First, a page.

To what extent did the school participate in the data selection and analysis process? From the beginning, we proposed teachers to attend our meetings at the university and have access to the data being produced. However, the day-to-day teaching work does not allowed it to happen. There were several difficulties for teachers to leave the school, even for a day, to reflect on their practices, either because of a lack of teachers or they have to work in the school. In addition, teachers participate monthly in training meetings offered by the Paulo Freire Training School, of the Municipal Secretariat, which makes it difficult for them to be released on a different day. On the other hand, although in disagreement with what was planned, the dialogue about the data occurred at the time of the interviews when the researcher dealt with observed situations, in informal conversations during the observations, in which the teacher used to ask the researcher’s opinion on some subject or question dealt with at that moment, and after the conclusion of the first version of the thesis or dissertation, when the researchers returned the analysis to the group of school teachers before the end of their work. Finally, a return of the questionnaire data was carried out in a lecture for teachers from the municipal network who participated at least in one of the meetings of that training center. The published article was later forwarded to all teachers of the network.

Conclusions

In this text we present a theoretical-methodological perspective for the study of literacy in school that was based on NLS, Paulo Freire’s Pedagogy and Bakhtin’s enunciation theory. The articulation of the three epistemologies in the construction of a lens to observe the phenomenon of literacy starts from the assumption that only the concept of ideological literacy, coined by Street (1984STREET, Brian. Literacy in Theory and Practice, Cambridge: Cambridge University Press, 1984.), events (Heath, 1983HEATH, Shirley. Ways with Words. New York: Cambridge University Press, 1983.) and literacy practices (Street, 1997; Barton, 1994BARTON, David. Literacy: an introduction to the ecology so written language. Oxford, Cambridge: Blackwell, 1994.), are not sufficient for the analysis of the complexity of the literacy phenomenon at school. For this reason, we based our research on the concept of language as a phenomenon that occurs in verbal interaction, coined by Bakhtin, and the concept of literacy as a political act, presented by Freire from the beginning.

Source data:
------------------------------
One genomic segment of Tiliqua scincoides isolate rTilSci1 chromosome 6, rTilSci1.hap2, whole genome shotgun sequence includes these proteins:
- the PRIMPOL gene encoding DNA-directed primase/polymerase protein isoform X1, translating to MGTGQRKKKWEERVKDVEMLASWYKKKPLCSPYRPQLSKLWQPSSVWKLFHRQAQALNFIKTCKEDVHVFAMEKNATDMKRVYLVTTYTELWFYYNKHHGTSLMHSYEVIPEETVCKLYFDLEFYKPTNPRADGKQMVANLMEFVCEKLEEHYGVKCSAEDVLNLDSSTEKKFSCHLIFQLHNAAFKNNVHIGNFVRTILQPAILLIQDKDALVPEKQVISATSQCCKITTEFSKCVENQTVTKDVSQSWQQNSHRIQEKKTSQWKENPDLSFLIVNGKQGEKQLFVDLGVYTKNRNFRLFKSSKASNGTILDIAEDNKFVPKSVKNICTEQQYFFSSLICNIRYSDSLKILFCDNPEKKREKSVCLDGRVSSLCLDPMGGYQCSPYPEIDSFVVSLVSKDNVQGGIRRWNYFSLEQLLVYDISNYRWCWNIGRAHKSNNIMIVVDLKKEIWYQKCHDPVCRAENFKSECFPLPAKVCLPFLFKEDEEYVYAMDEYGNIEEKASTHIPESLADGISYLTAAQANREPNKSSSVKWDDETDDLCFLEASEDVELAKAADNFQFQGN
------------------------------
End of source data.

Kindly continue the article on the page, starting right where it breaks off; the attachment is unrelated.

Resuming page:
Taking literacy at school as a socially situated practice and built on the interaction between student and teacher subjects, we consider fundamental the use of a research methodology that allows immersion in the context of the school and the classroom, with an extended presence in classes of all disciplines since reading and writing are practices that cross the entire curriculum in action. Some of the research findings were only possible because of this format, such as the perception of the importance of the reading room in the training of students, the strong presence of children’s literature in the students ‘daily lives, and the finding that most of the students’ time in the first two years in the school are dedicated to teaching the writing system. We also include the perception that reading is performed in predominantly collective situations, with a significant absence of individual and silent reading activities, among others. Thus, it was possible to observe the multiplicity of literacy events in elementary school, reaffirming the plurality of uses and functions that reading and writing assume in society and at school.

Such format also allowed us to understand more deeply the trends in the profile of teachers of the researched school in relation to the more general profile of teachers in the early years of Elementary Municipal Network of Recife and to understand why literary reading is part of the school’s daily life. It is not only because there are public reading policies that have affected the school in recent decades, but because most of the network’s teachers identify themselves as readers and subjects who participate in various cultural activities in the city, in addition to attending continuing education actions. Finally, we hope that this text will contribute to a more in-depth theoretical and methodological reflection on literacy studies at school.

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Notes

  • 1
    This research would not be possible without the valuable contribution of the members of GPEALE at UFPE and UFSJ, to whom we thank.
  • 2
    In this text we use the term literacy comprising two meanings: the learning process in which the abilities of reading and writing are developed; and beyond that, the competent and adequate social use of reading and writing. In English language this word (literacy) is also used in Paulo Freire’s works, known in Brazil and abroad as a thinker on education and critical literacy.
  • 3
    The questionnaire data, answered in printed form, were tabulated from the insertion of each one in the Google Docs form in order to facilitate the production of graphics.

Publication Dates

  • Publication in this collection
    22 June 2020
  • Date of issue
    2020

History

  • Received
    21 Nov 2019
  • Accepted
    27 Jan 2020